Both the size and visibility of Salt Lake City’s homeless encampments have grown in recent months amid the coronavirus, as public buildings where people experiencing homelessness could spend time, get clean water and use bathrooms have been shut down. And many people on the streets have told The Salt Lake Tribune that they would rather sleep outside than in the shelter amid fear of coronavirus outbreaks in a congregate setting.
Community members and Salt Lake City Council members have worried, though, that the homeless encampments are getting out of control, and businesses have complained that people on the streets have had conflicts with customers, making it harder to stay afloat.
During the Pioneer Park Coalition meeting on Thursday, homelessness advocate Pamela Atkinson asked public safety leaders for answers about what they were doing to get services to people experiencing homelessness and to address rising criminality in the city.
Public Safety Commissioner Jess Anderson said there are legitimate concerns about COVID-19 in the shelters and thinks a vaccine, which could be provided to people experiencing homelessness as soon as February, will help stave off some of the issues in the encampments.
He also said there is a need to ensure encampments don’t grow too large — though key to that equation, he said, is that there is enough room in the shelters.
That has been a moving target for several weeks, as the Salt Lake Valley Coalition to End Homelessness has worked to identify emergency overflow shelter for people experiencing homelessness as the days grow colder.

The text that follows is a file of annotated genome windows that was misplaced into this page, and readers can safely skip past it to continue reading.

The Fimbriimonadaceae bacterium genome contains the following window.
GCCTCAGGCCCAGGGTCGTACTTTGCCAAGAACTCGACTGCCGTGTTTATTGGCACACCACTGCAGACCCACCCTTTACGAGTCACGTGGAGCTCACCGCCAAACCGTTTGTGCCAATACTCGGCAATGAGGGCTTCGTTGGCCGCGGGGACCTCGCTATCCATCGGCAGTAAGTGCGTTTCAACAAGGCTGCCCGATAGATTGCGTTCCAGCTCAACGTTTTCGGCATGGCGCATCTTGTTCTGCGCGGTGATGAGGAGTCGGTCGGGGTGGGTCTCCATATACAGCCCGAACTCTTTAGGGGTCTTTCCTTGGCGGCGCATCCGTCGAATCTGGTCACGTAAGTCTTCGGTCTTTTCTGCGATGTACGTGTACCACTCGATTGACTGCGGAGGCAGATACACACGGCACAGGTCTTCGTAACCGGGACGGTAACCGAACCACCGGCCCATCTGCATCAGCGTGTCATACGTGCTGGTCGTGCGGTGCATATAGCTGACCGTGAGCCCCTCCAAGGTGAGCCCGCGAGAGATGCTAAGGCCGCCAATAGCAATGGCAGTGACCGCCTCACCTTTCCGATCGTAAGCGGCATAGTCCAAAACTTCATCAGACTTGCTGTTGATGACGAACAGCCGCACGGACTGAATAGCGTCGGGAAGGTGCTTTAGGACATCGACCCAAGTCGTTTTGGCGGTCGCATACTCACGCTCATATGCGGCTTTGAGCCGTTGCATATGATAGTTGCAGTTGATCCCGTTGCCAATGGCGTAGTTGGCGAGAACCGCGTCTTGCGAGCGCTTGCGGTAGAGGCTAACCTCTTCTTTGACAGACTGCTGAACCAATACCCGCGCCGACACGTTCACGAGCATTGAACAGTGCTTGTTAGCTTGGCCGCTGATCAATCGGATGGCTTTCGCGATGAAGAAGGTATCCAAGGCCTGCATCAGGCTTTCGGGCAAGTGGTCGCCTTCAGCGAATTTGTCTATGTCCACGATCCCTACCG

The coalition recently located a temporary space in Millcreek, opening up an additional 60 to 75 beds. The Salt Lake City Council will hold a special meeting on Friday to consider whether to allow a temporary overflow space at a hotel at 2333 W. North Temple.
The city has also recently taken a new approach to encampments as part of Salt Lake City Mayor Erin Mendenhall’s Community Commitment Program, which has emphasized expanding street outreach to people experiencing homelessness alongside a focus on neighborhood cleanup.
An officer at 900 South and 300 West said outreach workers were on scene Thursday and that they had offered information about shelters and resources. He also said people were told ahead of time that the Salt Lake County Health Department was shutting the camps down.
A man who identified himself only as Tino told The Tribune that he had already been moved out of the encampment at 600 West and 300 South but came back to try to help his friends pack up.
When the police told him to leave, he said he asked if they were going to arrest him. When they said no, he joked that he would be happy to be arrested because he would get food and a bed and could get his laundry done.
Tino said the homeless camps are larger than normal this year and there isn’t enough room at the shelters for everyone. He said some couples don’t want to go to a shelter because they fear being separated.
“They would rather freeze their butts off and be together,” he said.
He said he wasn’t sure where he would go next. He was waiting to see where his friends ended up so they could keep looking out for one another.
Editor’s note • Anyone seeking shelter is encouraged to call the coordinated entry intake line at 801-990-9999.